Entries tagged with “dragonflies”.

DSC_3795On June 23th, Andy Rabin and Kevin Munroe led another great field trip to find and identify as many dragonflies and damselflies as they could.

The group visited Bles Park, Claude Moore Park and Willowsford.

A full list of the sightings (33 species) is below and reference of the first place they saw them during the day.

Bles Park
Claude Moore Park (CM)
Willowsford Farm (WF)

DRAGONFLIES – 23 species
Common Green Darner, Swamp Darner (WF), Unicorn Clubtail (CM), Black-shouldered Spinyleg, Lancet Clubtail (WF), Cobra Clubtail, Dragonhunter, Arrowhead Spiketail (WF), Prince Baskettail, Common Pondhawk, Spangled Skimmer, Slaty Skimmer, Widow Skimmer, Common Whitetail, Needham’s Skimmer, Twelve-spotted Skimmer, Painted Skimmer, Great Blue Skimmer, Blue Dasher, Eastern Amberwing, Autumn Meadowhawk, Carolina Saddlebags, Black Saddlebags (CM)

DAMSELFLIES – 10 species
Ebony Jewelwing (WF), Slender Spreadwing, Blue-fronted Dancer, Variable Dancer (WF), Powdered Dancer, Blue-tipped Dancer, Stream Bluet, Citrine Forktail, Fragile Forktail (WF), Eastern Forktail

Photo by Sheryl Pollock.


Join us for a great Dragonfly Adventure and/or Become a Dragonfly Pond Watcher!

Dragonflies and Damselflies of Loudoun Field Trip ― Sunday, June 24, 9:30 a.m. – 4:00 p.m. (Rain date Sunday, July 1), Bles Park. Join Andy Rabin and Kevin Munroe for the first of two informative days of “dragon-hunting” in one of the best dragonfly and damselfly habitats in the county. Learn how to catch, handle, identify, and release these insects. Bring an insect net if you have one (some extra nets will be provided), a hat, sunscreen, snacks, water, and binoculars. We may be walking off-trail through tall vegetation so wear appropriate protection and be prepared for muddy conditions. Adults and interested children are welcome; come for part or all day. We will stop at a restaurant for lunch but you may bring your own lunch and snacks if you prefer. Meet at Bles Park in Ashburn (for directions www.loudoun.gov/Default.aspx?tabid=924). Registration required – limit 12 participants. To register and with questions, e-mail Andy Rabin at stylurus@gmail.com.

As you learn your dragonflies, jump into this Dragonfly Pond Watch sponsored by the Xerces Society:

Dragonfly Pond Watch is a volunteer-based program
of the Migratory Dragonfly Partnership (MDP) to investigate the annual movements of two major migratory dragonfly species in North America: common green darner (Anax junius) and black saddlebags (Tramea lacerata). No prior experience with dragonflies is needed to participate!

By visiting the same wetland or pond site on a regular basis, participants will be able to note the arrival of migrant dragonflies moving south in the fall or north in the spring, as well as to record when the first resident adults of these species emerge in the spring.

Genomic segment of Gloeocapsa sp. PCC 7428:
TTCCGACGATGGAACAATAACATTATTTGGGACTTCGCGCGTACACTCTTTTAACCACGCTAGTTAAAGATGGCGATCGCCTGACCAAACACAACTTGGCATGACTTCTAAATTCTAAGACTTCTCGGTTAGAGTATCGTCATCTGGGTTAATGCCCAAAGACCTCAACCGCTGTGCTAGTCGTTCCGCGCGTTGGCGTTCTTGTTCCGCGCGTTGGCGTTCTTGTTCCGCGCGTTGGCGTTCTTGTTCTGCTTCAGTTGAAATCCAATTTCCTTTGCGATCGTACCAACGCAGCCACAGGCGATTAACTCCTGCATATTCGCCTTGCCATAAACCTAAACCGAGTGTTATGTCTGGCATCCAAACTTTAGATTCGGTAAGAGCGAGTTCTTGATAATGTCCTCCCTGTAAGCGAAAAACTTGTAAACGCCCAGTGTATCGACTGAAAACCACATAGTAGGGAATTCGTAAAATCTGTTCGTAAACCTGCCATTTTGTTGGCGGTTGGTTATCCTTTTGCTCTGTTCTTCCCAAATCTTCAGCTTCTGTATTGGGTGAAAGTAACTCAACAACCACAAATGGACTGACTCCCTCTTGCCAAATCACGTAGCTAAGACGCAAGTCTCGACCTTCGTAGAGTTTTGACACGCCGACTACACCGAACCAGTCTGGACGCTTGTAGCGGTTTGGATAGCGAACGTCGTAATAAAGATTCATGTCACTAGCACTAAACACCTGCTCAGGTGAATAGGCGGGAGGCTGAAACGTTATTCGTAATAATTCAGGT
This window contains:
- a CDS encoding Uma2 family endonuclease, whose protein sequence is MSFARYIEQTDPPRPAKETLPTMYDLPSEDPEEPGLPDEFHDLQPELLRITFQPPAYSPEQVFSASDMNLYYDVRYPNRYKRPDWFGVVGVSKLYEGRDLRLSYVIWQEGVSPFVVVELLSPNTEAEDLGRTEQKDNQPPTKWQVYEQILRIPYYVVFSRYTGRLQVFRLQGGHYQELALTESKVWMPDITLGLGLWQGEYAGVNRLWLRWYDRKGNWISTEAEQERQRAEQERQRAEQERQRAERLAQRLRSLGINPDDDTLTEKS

Why monitor ponds?
Collecting seasonal information at local ponds will increase our knowledge of the timing and location of dragonfly migration across North America, and expand our understanding of the relationship between migrant and resident populations within the same species.

Who can participate?
Anyone with regular access to a large pond or wetland who has an interest in dragonflies and would like to contribute to our growing knowledge about dragonfly migration in North America.

For those new to citizen monitoring, recognizing these two species is easy to learn! Visit the photo gallery at OdonataCentral to see an array of photos of common green darner and black saddlebags.

How can I get involved?
Please visit the Pond Watch homepage for information on how to register a pond of your choice and for detailed monitoring protocol instructions.

We will provide regular feedback and reports to participants, so you can see how you are making a difference!

For more information on the Migratory Dragonfly Partnership and Xerces’ other aquatic programs, please visit our website, www.xerces.org.


This just in from Christopher S. Hobson, VA DCR – Division of Natural Heritage:

 The Virginia Department of Conservation and Recreation – Division of Natural Heritage (DCR-DNH), with funding from the Virginia Department of Game and Inland Fisheries (DGIF) and the U.S. Fish and Wildlife Service, is developing an atlas of the rare dragonflies, damselflies, butterflies, skippers, and moths in the state (see below).